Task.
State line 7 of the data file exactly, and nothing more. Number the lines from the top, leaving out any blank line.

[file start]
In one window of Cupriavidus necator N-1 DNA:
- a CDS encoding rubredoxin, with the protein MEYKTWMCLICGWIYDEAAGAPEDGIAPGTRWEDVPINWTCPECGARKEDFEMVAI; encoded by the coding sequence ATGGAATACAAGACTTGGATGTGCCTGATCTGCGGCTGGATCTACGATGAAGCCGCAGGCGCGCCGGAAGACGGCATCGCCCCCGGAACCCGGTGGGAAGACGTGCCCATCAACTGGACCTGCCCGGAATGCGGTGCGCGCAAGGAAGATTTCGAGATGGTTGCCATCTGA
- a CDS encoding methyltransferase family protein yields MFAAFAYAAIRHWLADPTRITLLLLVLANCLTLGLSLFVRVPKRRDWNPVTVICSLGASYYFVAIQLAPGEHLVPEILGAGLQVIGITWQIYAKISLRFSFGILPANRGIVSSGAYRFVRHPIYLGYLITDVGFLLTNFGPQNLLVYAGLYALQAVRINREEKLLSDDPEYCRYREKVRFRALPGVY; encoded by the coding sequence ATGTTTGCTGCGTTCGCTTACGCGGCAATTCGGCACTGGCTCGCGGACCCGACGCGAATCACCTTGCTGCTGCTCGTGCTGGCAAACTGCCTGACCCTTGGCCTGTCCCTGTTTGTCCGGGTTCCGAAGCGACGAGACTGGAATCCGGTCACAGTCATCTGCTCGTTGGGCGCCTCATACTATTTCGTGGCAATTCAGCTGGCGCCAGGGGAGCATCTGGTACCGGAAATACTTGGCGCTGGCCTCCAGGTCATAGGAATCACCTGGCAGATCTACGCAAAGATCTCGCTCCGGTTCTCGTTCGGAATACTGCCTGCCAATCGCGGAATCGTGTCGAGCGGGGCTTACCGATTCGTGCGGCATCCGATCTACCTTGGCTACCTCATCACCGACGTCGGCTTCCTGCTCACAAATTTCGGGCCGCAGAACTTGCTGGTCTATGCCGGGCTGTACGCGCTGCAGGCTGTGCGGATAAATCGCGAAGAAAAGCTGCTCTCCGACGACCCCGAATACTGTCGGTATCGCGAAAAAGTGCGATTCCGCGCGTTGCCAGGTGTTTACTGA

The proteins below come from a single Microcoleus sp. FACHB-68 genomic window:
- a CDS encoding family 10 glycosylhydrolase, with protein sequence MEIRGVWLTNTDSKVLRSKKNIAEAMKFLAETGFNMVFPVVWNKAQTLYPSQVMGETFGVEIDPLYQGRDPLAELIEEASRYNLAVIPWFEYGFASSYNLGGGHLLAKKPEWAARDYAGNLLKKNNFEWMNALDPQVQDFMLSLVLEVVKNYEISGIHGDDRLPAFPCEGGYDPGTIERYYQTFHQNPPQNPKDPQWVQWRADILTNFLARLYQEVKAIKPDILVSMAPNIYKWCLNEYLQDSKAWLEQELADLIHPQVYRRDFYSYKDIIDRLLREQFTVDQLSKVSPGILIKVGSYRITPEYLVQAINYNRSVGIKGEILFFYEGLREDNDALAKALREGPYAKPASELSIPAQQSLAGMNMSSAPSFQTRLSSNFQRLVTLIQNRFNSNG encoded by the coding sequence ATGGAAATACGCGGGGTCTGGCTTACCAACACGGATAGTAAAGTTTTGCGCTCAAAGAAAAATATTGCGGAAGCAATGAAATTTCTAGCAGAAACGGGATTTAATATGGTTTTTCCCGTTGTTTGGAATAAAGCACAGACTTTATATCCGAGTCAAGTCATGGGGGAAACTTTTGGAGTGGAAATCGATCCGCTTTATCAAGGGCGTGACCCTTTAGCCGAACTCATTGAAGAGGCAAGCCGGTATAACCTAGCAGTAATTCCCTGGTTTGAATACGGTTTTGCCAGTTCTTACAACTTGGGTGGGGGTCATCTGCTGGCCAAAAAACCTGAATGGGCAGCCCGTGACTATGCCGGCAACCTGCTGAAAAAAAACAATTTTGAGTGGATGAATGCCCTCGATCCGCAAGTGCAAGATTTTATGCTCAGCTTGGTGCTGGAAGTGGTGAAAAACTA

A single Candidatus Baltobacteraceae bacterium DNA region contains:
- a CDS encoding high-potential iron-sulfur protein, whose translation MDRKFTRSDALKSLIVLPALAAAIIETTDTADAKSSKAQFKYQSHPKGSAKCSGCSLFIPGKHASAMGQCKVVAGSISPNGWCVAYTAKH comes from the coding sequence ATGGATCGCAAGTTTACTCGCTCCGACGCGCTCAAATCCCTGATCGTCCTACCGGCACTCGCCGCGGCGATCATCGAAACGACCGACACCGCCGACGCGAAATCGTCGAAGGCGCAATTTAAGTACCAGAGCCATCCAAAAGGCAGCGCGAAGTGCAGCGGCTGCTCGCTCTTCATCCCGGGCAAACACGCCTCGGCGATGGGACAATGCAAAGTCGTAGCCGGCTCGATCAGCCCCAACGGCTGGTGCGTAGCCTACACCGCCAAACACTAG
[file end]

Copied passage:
- a CDS encoding high-potential iron-sulfur protein, whose translation MDRKFTRSDALKSLIVLPALAAAIIETTDTADAKSSKAQFKYQSHPKGSAKCSGCSLFIPGKHASAMGQCKVVAGSISPNGWCVAYTAKH comes from the coding sequence ATGGATCGCAAGTTTACTCGCTCCGACGCGCTCAAATCCCTGATCGTCCTACCGGCACTCGCCGCGGCGATCATCGAAACGACCGACACCGCCGACGCGAAATCGTCGAAGGCGCAATTTAAGTACCAGAGCCATCCAAAAGGCAGCGCGAAGTGCAGCGGCTGCTCGCTCTTCATCCCGGGCAAACACGCCTCGGCGATGGGACAATGCAAAGTCGTAGCCGGCTCGATCAGCCCCAACGGCTGGTGCGTAGCCTACACCGCCAAACACTAG